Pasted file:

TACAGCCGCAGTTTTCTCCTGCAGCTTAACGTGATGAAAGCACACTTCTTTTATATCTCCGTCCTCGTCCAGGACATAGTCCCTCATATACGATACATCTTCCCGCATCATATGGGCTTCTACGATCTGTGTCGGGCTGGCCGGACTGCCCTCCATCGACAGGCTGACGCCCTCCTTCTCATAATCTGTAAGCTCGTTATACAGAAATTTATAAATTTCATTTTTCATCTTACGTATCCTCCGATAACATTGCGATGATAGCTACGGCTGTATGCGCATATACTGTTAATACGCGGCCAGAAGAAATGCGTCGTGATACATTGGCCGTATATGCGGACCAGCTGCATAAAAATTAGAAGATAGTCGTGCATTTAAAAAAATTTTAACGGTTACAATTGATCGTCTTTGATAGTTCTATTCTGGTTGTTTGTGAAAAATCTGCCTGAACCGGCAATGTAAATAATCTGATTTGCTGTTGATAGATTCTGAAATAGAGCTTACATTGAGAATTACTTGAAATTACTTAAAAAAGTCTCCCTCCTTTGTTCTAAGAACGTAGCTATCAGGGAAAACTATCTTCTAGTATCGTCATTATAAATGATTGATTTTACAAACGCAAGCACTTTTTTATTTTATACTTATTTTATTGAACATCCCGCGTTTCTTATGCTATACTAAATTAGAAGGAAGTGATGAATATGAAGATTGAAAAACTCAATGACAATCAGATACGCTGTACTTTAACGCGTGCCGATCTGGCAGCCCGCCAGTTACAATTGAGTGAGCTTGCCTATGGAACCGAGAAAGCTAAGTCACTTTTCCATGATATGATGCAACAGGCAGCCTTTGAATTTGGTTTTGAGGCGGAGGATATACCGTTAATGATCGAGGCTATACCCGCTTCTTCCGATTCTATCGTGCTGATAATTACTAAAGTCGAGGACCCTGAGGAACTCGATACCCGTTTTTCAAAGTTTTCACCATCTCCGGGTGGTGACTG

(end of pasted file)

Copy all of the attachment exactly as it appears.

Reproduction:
TACAGCCGCAGTTTTCTCCTGCAGCTTAACGTGATGAAAGCACACTTCTTTTATATCTCCGTCCTCGTCCAGGACATAGTCCCTCATATACGATACATCTTCCCGCATCATATGGGCTTCTACGATCTGTGTCGGGCTGGCCGGACTGCCCTCCATCGACAGGCTGACGCCCTCCTTCTCATAATCTGTAAGCTCGTTATACAGAAATTTATAAATTTCATTTTTCATCTTACGTATCCTCCGATAACATTGCGATGATAGCTACGGCTGTATGCGCATATACTGTTAATACGCGGCCAGAAGAAATGCGTCGTGATACATTGGCCGTATATGCGGACCAGCTGCATAAAAATTAGAAGATAGTCGTGCATTTAAAAAAATTTTAACGGTTACAATTGATCGTCTTTGATAGTTCTATTCTGGTTGTTTGTGAAAAATCTGCCTGAACCGGCAATGTAAATAATCTGATTTGCTGTTGATAGATTCTGAAATAGAGCTTACATTGAGAATTACTTGAAATTACTTAAAAAAGTCTCCCTCCTTTGTTCTAAGAACGTAGCTATCAGGGAAAACTATCTTCTAGTATCGTCATTATAAATGATTGATTTTACAAACGCAAGCACTTTTTTATTTTATACTTATTTTATTGAACATCCCGCGTTTCTTATGCTATACTAAATTAGAAGGAAGTGATGAATATGAAGATTGAAAAACTCAATGACAATCAGATACGCTGTACTTTAACGCGTGCCGATCTGGCAGCCCGCCAGTTACAATTGAGTGAGCTTGCCTATGGAACCGAGAAAGCTAAGTCACTTTTCCATGATATGATGCAACAGGCAGCCTTTGAATTTGGTTTTGAGGCGGAGGATATACCGTTAATGATCGAGGCTATACCCGCTTCTTCCGATTCTATCGTGCTGATAATTACTAAAGTCGAGGACCCTGAGGAACTCGATACCCGTTTTTCAAAGTTTTCACCATCTCCGGGTGGTGACTG